TOWN OF NIAGARA - A $28,000 bill for the demolition of a dilapidated home sparked a verbal exchange between two councilmen Tuesday night.
Councilman Danny Sklarski said he objected to the town being stuck with the bill for the May 12 demolition because proper procedures were not in place. As liaison to the Building Department, he said he would not tolerate anyone not following emergency procedures for demolition.
The home, at 3045 Petroleum St., was around the corner from Councilman Robert Clark's home on Rhode Island Avenue.
Sklarski said the property was seized by Niagara County for nonpayment of about $1,500 in taxes, but the demolition bill was not submitted in time so the town will not be reimbursed for the work.
Clark said the property was "not a new issue" and had been the subject of board discussions as well as a Town Court matter for the Canadian owner regarding its condition. He also said he had tried to change the demolition procedure several times.
He said he received a number calls from neighbors about the condition of the property and went out to investigate. He said the foundation of the home "was gone on three sides" and the structure was a hazard and needed to be taken down right away because it was "unsafe to the children in the area."
Sklarski was aware of what was going on the day of demolition, Clark said, because Clark contacted all the councilmen and was able to get a four-vote majority, which included Sklarski, to proceed.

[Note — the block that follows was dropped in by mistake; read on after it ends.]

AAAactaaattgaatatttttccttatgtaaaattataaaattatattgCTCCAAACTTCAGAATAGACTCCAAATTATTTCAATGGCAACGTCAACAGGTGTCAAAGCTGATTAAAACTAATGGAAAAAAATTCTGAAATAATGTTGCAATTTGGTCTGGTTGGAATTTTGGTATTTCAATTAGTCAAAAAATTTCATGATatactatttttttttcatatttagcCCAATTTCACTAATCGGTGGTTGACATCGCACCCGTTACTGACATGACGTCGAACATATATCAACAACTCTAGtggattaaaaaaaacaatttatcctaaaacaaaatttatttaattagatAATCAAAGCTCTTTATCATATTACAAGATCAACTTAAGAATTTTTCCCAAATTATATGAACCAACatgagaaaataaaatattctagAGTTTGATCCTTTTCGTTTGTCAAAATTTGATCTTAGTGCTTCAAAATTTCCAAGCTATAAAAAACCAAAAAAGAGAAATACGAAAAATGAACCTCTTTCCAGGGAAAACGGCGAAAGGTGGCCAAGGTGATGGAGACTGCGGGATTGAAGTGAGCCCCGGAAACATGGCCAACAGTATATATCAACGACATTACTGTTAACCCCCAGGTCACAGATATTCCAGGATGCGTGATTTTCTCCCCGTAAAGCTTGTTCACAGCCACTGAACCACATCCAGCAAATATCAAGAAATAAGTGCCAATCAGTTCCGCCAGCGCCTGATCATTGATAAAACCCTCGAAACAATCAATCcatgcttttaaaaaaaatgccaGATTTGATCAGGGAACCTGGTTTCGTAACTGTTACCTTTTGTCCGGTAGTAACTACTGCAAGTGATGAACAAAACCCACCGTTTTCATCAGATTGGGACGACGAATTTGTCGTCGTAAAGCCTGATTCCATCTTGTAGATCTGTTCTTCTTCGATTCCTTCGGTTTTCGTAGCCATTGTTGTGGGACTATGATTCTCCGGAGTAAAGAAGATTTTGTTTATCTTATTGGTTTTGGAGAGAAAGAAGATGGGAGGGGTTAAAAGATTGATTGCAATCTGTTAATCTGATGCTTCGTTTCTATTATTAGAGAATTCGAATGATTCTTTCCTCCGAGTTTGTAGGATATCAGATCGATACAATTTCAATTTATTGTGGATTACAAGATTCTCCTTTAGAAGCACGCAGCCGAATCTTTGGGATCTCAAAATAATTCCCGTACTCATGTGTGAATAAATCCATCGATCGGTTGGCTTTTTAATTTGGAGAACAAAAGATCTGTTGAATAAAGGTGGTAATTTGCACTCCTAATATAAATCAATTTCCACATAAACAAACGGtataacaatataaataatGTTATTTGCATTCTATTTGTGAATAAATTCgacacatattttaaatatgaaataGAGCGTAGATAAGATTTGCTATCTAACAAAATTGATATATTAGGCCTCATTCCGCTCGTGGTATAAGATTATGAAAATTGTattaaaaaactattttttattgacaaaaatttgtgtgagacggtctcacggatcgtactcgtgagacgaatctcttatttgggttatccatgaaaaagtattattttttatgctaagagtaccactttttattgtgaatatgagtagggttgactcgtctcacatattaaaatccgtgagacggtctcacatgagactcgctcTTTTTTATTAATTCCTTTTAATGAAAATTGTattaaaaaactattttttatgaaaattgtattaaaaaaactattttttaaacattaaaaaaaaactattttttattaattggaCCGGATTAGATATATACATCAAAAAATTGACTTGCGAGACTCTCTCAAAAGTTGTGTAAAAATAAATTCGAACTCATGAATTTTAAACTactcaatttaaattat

Clark denied he acted quickly because the property was near his home.
Supervisor Steve Richards said the county took the property through foreclosure procedures because of the outstanding property tax bill. He said the town would not be reimbursed by the county.
In another matter, Sklarski was highly critical of councilmen who text on their cellphones during meetings. He did not name anyone, but he said one councilman was texting during a recent work session.
The board should consider itself warned, he said, adding that if he sees someone texting or receiving texts during a meeting, he would "bring it to the attention of the supervisor for appropriate action."
Councilman Charles Teixeira asked Sklarski if it would be permitted to send a text that was related to town business. "So, I can't send an email to the town attorney?" he asked. Sklarski said it would not be proper.
Clark said sometimes he gets messages from family and would continue to respond as he saw fit.